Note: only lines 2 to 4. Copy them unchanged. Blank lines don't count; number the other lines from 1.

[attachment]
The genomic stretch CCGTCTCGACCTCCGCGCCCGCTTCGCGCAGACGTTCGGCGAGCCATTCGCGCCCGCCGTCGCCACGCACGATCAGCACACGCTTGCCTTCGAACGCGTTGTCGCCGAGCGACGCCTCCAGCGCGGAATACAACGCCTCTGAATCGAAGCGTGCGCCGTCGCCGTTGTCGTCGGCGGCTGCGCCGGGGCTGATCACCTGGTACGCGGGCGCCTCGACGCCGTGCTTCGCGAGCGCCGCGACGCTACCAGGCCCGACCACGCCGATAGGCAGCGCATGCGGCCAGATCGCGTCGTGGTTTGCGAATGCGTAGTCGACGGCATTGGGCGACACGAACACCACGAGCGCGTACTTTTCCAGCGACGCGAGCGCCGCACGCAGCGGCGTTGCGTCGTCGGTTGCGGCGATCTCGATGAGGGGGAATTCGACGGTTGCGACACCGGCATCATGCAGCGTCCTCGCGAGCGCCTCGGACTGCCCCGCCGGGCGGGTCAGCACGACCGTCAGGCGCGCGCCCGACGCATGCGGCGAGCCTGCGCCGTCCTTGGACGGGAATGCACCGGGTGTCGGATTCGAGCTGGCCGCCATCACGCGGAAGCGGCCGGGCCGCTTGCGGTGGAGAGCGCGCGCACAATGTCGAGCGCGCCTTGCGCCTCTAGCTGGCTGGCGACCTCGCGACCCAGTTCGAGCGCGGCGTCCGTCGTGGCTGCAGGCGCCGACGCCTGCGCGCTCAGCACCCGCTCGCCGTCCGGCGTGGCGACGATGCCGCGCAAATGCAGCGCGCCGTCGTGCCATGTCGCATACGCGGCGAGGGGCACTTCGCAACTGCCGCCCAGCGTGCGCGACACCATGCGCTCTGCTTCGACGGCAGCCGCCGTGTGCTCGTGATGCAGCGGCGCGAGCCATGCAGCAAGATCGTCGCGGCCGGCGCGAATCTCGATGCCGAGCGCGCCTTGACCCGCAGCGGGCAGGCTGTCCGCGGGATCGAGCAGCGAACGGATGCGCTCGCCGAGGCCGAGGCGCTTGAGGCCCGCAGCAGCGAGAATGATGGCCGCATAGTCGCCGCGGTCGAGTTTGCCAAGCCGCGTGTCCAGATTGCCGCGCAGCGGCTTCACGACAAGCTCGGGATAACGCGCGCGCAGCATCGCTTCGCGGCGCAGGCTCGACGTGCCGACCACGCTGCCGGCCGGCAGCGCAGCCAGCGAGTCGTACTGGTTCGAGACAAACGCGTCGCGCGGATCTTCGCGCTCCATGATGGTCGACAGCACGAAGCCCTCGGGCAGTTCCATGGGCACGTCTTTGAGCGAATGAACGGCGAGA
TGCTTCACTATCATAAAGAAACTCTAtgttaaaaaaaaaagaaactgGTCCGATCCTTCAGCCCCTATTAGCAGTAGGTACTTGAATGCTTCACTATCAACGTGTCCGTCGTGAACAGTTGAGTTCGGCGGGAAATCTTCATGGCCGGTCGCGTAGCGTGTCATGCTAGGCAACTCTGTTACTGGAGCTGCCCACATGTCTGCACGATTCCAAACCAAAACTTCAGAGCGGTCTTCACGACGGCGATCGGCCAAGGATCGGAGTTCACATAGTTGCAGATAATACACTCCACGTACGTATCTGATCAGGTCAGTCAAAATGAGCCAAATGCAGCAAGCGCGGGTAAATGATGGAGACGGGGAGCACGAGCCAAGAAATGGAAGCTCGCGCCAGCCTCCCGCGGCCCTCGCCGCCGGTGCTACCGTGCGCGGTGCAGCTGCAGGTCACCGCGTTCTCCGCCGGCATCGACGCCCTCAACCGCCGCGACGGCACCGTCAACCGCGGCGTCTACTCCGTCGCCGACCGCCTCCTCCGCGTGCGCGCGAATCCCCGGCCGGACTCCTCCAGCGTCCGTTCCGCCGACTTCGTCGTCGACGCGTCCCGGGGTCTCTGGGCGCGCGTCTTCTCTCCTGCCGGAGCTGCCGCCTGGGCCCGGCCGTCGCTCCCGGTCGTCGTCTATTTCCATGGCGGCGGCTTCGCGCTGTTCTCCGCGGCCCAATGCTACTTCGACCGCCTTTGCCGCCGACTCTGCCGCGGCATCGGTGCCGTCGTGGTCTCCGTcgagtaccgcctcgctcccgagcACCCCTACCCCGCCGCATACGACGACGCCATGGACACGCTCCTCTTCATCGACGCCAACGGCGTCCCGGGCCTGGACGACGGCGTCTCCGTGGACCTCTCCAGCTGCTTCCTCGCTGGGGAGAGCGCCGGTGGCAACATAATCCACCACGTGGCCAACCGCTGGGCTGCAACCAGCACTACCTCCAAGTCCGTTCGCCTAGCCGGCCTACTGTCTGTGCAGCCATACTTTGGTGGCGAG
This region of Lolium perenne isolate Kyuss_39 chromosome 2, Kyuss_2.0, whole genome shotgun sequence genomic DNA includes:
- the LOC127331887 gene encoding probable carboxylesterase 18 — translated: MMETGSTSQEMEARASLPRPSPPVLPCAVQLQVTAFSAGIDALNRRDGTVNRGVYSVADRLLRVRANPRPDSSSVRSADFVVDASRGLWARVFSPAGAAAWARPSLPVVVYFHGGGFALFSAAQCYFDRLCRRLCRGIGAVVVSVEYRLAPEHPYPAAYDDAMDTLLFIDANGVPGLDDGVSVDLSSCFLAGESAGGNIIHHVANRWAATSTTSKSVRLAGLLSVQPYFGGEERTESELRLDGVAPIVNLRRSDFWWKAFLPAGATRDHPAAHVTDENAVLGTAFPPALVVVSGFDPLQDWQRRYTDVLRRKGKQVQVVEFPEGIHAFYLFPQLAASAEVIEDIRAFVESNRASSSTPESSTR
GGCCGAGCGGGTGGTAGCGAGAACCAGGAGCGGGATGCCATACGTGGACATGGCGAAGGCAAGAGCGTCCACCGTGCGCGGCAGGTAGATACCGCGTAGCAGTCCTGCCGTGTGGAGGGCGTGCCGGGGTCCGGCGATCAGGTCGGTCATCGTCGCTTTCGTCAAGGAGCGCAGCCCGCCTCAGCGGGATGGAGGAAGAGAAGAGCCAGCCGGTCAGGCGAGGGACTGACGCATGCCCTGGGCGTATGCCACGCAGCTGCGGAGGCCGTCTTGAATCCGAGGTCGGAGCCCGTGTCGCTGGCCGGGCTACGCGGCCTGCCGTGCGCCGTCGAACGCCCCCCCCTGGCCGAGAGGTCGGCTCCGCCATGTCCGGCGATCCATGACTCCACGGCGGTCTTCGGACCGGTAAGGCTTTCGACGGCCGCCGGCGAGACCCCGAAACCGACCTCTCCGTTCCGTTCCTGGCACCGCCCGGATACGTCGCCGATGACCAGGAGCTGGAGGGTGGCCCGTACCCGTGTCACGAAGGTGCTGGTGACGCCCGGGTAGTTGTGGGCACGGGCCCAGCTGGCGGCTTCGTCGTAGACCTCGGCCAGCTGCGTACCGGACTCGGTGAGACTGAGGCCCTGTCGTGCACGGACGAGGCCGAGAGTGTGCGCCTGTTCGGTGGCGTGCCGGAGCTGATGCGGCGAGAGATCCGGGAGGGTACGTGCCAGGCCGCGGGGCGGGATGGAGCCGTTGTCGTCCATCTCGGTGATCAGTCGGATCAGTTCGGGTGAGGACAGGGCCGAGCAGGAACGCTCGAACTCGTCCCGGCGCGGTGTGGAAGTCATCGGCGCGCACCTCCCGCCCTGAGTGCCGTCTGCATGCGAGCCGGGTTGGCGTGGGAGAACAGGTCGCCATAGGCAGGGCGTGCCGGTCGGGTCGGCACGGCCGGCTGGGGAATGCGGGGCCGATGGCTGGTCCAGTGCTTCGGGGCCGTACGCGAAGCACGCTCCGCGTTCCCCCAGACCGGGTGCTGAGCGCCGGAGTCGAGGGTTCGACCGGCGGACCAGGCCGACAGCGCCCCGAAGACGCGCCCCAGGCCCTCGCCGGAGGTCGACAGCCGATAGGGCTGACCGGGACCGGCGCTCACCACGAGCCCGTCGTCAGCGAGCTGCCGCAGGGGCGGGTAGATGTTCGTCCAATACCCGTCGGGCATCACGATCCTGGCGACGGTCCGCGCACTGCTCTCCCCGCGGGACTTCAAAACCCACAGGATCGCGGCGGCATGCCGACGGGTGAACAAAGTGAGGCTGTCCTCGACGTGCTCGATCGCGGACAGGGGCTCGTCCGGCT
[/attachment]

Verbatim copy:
TGCTTCACTATCATAAAGAAACTCTAtgttaaaaaaaaaagaaactgGTCCGATCCTTCAGCCCCTATTAGCAGTAGGTACTTGAATGCTTCACTATCAACGTGTCCGTCGTGAACAGTTGAGTTCGGCGGGAAATCTTCATGGCCGGTCGCGTAGCGTGTCATGCTAGGCAACTCTGTTACTGGAGCTGCCCACATGTCTGCACGATTCCAAACCAAAACTTCAGAGCGGTCTTCACGACGGCGATCGGCCAAGGATCGGAGTTCACATAGTTGCAGATAATACACTCCACGTACGTATCTGATCAGGTCAGTCAAAATGAGCCAAATGCAGCAAGCGCGGGTAAATGATGGAGACGGGGAGCACGAGCCAAGAAATGGAAGCTCGCGCCAGCCTCCCGCGGCCCTCGCCGCCGGTGCTACCGTGCGCGGTGCAGCTGCAGGTCACCGCGTTCTCCGCCGGCATCGACGCCCTCAACCGCCGCGACGGCACCGTCAACCGCGGCGTCTACTCCGTCGCCGACCGCCTCCTCCGCGTGCGCGCGAATCCCCGGCCGGACTCCTCCAGCGTCCGTTCCGCCGACTTCGTCGTCGACGCGTCCCGGGGTCTCTGGGCGCGCGTCTTCTCTCCTGCCGGAGCTGCCGCCTGGGCCCGGCCGTCGCTCCCGGTCGTCGTCTATTTCCATGGCGGCGGCTTCGCGCTGTTCTCCGCGGCCCAATGCTACTTCGACCGCCTTTGCCGCCGACTCTGCCGCGGCATCGGTGCCGTCGTGGTCTCCGTcgagtaccgcctcgctcccgagcACCCCTACCCCGCCGCATACGACGACGCCATGGACACGCTCCTCTTCATCGACGCCAACGGCGTCCCGGGCCTGGACGACGGCGTCTCCGTGGACCTCTCCAGCTGCTTCCTCGCTGGGGAGAGCGCCGGTGGCAACATAATCCACCACGTGGCCAACCGCTGGGCTGCAACCAGCACTACCTCCAAGTCCGTTCGCCTAGCCGGCCTACTGTCTGTGCAGCCATACTTTGGTGGCGAG
This region of Lolium perenne isolate Kyuss_39 chromosome 2, Kyuss_2.0, whole genome shotgun sequence genomic DNA includes:
- the LOC127331887 gene encoding probable carboxylesterase 18 — translated: MMETGSTSQEMEARASLPRPSPPVLPCAVQLQVTAFSAGIDALNRRDGTVNRGVYSVADRLLRVRANPRPDSSSVRSADFVVDASRGLWARVFSPAGAAAWARPSLPVVVYFHGGGFALFSAAQCYFDRLCRRLCRGIGAVVVSVEYRLAPEHPYPAAYDDAMDTLLFIDANGVPGLDDGVSVDLSSCFLAGESAGGNIIHHVANRWAATSTTSKSVRLAGLLSVQPYFGGEERTESELRLDGVAPIVNLRRSDFWWKAFLPAGATRDHPAAHVTDENAVLGTAFPPALVVVSGFDPLQDWQRRYTDVLRRKGKQVQVVEFPEGIHAFYLFPQLAASAEVIEDIRAFVESNRASSSTPESSTR